The future looks bright for the O's — but we've been there before

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Tim Rowland

Editor's note: This column was updated at 3:22 p.m. on Feb. 6, 2024, to correct the spelling of Mike Mussina and Glenn Davis.

I’m not real plugged into the upper crust, so the only thing I knew about David Rubenstein was that he had signed The Giving Pledge, in which very very rich people promise to give half their wealth to charity. So I guess the Baltimore Orioles would qualify.

But I think everyone must be thrilled with his announced purchase of the long-beleaguered team. It had been a long, dark nuclear winter for us Orioles fans, which began — oh, who can say? Maybe after the final out of the Orioles’ last World Series title in 1983. Maybe with finishing last in 1986 for the first time ever in their Baltimore existence.

Maybe that 0-21 start in 1988 that unfolded like a slow-motion horror show, or the fools gold of the following year when — what idiots we were — we actually thought that a championship team might be built on the backs of Craig Worthington and Jay Tibbs.

I wouldn’t argue with those who point to Jeffrey Mair interfering with Tony Tarasco in the championship series against the Yankees, or the selection of Ben “Not Sandy Koufax After All” McDonald or the curse of gimpy Glenn Davis, whom we received in trade for future all stars Steve Finley, Pete Harnisch and some stiff named Curt Schilling who only finished as the winningest postseason pitcher in baseball history.

Maybe it was Mike Mussina leaving for the Yankees. Maybe it was losing a skin-tight series to the Indians in ’97 — who could have guessed Jose Mesa, 13-24  as an Oriole  with a 5.70 ERA, would come back to haunt them?

Perhaps it was the 115-loss season in 2018.

Perhaps it was Chris Davis.

I know this is all way too deep in the weeds for non-baseball people who, if they’ve even made it this far, are wondering, who in the world is Steve Finley? And I hear baseball fans saying, what are you hocking, the Orioles won the East last year?

What you don’t understand is that we have had things to hold onto before, not success, but avatars for success, like Cal Ripken’s consecutive games streak, or Buck Showalter or Camden Yards itself where you knew that in a nationally televised game once the O’s had fallen five runs behind the announcers would start waxing poetic about The Warehouse and the Orioles’ “dedicated fan base" — things that were supposed to make us feel good when we didn’t feel good at all.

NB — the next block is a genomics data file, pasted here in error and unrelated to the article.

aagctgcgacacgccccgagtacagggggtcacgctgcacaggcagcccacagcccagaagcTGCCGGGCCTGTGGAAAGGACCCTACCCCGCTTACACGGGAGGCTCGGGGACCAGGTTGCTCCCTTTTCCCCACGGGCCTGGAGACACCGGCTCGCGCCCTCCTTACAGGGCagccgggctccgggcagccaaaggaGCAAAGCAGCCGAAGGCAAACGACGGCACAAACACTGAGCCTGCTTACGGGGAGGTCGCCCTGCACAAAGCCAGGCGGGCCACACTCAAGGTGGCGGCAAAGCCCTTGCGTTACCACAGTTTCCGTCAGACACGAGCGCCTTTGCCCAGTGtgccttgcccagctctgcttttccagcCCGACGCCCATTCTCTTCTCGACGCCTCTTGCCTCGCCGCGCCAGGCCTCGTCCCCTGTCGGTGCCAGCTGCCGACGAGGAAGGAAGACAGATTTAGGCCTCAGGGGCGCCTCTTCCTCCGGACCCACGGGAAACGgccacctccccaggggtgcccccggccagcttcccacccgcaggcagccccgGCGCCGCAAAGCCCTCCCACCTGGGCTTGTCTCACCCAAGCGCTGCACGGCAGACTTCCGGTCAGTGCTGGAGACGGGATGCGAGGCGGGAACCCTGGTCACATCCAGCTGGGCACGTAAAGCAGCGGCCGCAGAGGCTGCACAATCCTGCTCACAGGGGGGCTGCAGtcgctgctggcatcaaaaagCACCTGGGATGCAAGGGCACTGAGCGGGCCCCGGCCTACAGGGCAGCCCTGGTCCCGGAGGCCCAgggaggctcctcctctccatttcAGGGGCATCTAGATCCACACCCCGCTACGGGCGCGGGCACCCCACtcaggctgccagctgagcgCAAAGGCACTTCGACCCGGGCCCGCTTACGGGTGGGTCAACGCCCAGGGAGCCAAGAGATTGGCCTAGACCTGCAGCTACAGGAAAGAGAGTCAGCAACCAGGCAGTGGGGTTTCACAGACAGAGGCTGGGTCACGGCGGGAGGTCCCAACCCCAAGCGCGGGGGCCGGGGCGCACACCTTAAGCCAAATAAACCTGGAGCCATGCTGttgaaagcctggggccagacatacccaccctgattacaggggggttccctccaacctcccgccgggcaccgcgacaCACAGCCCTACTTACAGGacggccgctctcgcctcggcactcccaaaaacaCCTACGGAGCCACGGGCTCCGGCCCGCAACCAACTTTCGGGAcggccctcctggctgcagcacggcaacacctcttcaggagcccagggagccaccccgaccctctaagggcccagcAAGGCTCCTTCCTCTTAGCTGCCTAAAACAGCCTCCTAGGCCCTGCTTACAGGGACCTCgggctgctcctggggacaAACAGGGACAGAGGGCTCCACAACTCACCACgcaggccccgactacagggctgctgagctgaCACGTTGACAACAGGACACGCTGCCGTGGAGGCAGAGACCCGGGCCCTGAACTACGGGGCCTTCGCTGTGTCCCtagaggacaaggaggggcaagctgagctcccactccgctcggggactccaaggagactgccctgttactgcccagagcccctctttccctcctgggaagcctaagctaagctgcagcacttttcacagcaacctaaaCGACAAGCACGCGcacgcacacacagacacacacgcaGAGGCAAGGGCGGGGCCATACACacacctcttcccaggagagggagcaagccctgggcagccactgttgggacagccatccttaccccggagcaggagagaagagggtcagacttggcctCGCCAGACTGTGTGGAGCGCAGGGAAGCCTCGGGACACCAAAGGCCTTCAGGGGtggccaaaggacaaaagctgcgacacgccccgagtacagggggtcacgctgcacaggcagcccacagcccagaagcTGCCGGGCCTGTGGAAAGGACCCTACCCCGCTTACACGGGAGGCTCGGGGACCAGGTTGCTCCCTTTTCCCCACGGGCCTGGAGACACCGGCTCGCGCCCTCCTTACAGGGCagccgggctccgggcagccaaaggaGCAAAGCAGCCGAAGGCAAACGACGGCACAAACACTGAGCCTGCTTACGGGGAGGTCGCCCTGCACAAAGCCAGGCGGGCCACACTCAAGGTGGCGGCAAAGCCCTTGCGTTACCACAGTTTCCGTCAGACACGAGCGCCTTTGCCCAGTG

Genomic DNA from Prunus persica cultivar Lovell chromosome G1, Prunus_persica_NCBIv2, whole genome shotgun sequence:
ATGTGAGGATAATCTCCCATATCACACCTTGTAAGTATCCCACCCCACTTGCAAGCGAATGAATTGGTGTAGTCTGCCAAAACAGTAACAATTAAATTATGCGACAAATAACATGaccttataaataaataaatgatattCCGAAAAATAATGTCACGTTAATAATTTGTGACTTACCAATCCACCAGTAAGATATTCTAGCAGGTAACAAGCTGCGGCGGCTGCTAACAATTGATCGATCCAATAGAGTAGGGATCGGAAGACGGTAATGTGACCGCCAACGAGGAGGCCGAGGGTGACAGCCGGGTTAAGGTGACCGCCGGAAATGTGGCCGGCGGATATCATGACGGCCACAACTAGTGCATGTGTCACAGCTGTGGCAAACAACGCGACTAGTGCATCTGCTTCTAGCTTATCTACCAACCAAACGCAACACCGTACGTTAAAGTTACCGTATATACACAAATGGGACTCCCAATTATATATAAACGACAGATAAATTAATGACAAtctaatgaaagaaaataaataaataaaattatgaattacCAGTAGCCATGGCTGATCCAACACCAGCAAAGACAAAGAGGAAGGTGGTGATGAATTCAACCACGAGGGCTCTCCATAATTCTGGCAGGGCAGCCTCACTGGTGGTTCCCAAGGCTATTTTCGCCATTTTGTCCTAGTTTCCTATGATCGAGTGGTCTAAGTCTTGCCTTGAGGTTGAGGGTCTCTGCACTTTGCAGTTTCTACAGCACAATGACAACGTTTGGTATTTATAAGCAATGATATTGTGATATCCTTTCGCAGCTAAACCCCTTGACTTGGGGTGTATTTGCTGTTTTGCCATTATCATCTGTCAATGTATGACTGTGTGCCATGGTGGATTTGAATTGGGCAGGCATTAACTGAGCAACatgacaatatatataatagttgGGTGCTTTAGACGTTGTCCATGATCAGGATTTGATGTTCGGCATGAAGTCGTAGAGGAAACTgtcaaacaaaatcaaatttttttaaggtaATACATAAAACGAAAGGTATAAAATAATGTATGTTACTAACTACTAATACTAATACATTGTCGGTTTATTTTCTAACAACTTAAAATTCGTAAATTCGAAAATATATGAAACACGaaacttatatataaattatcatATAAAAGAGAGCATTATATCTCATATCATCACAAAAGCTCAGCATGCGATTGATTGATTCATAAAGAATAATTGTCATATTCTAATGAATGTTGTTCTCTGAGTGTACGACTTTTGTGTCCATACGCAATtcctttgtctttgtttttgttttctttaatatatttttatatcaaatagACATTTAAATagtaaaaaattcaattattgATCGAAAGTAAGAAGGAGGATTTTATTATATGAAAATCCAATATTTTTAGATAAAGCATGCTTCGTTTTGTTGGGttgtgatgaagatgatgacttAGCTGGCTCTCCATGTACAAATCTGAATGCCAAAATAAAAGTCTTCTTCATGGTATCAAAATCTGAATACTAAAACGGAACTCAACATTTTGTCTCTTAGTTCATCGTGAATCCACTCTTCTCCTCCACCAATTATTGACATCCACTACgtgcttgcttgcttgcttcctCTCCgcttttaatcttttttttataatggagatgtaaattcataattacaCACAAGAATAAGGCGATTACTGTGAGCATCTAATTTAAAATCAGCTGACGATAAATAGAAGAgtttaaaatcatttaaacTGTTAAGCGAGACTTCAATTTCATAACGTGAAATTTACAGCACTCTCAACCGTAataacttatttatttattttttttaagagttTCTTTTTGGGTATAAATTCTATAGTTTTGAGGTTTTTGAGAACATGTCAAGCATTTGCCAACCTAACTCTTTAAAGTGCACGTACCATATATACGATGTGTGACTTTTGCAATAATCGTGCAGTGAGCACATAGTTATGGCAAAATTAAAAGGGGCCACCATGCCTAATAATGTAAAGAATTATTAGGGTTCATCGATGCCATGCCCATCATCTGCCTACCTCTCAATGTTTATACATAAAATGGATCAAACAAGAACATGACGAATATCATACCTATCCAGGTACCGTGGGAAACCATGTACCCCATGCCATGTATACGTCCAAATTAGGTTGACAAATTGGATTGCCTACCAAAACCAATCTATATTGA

And then there were no more nationally televised games. And no more fans.

Yes, there was the hiring of baseball wizard Mike Elias and a good coach in Brandon Hyde and the promise of all those top draft picks from eons of losing.

But certainly the Angelos family would find a way to blow it.

I think I speak for all O’s fans when I say we felt it was only a matter of time until we lost star catcher Adley Rutschman in free agency to the Yankees.

So now the sale of the team to a reputable investment group — and not only that, but the signing of an expensive, top-shelf starting pitcher — this blinding sunshine after four decades at the bottom of a mine shaft does not feel real.

We are like Brooks. Not Brooks Robinson, but Brooks Halten, the mild-mannered librarian from “The Shawshank Redemption,” who is released from prison after 50 years and hangs himself from the boarding-room rafters because he can’t make sense of the outside world.

We are trying to deal with words that are common to normal fans, words like trust and hope and faith, which we gave up on so long ago they appear to us as dark shapes in the fog that we can’t quite identify.

How are we supposed to act?

I don’t know. Pitchers and catchers report two weeks.

Yes, fellow O’s fan, I’m scared too.

Tim Rowland is a Herald-Mail columnist.

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This article originally appeared on The Herald-Mail: Is it time for the Orioles to emerge from their darkess?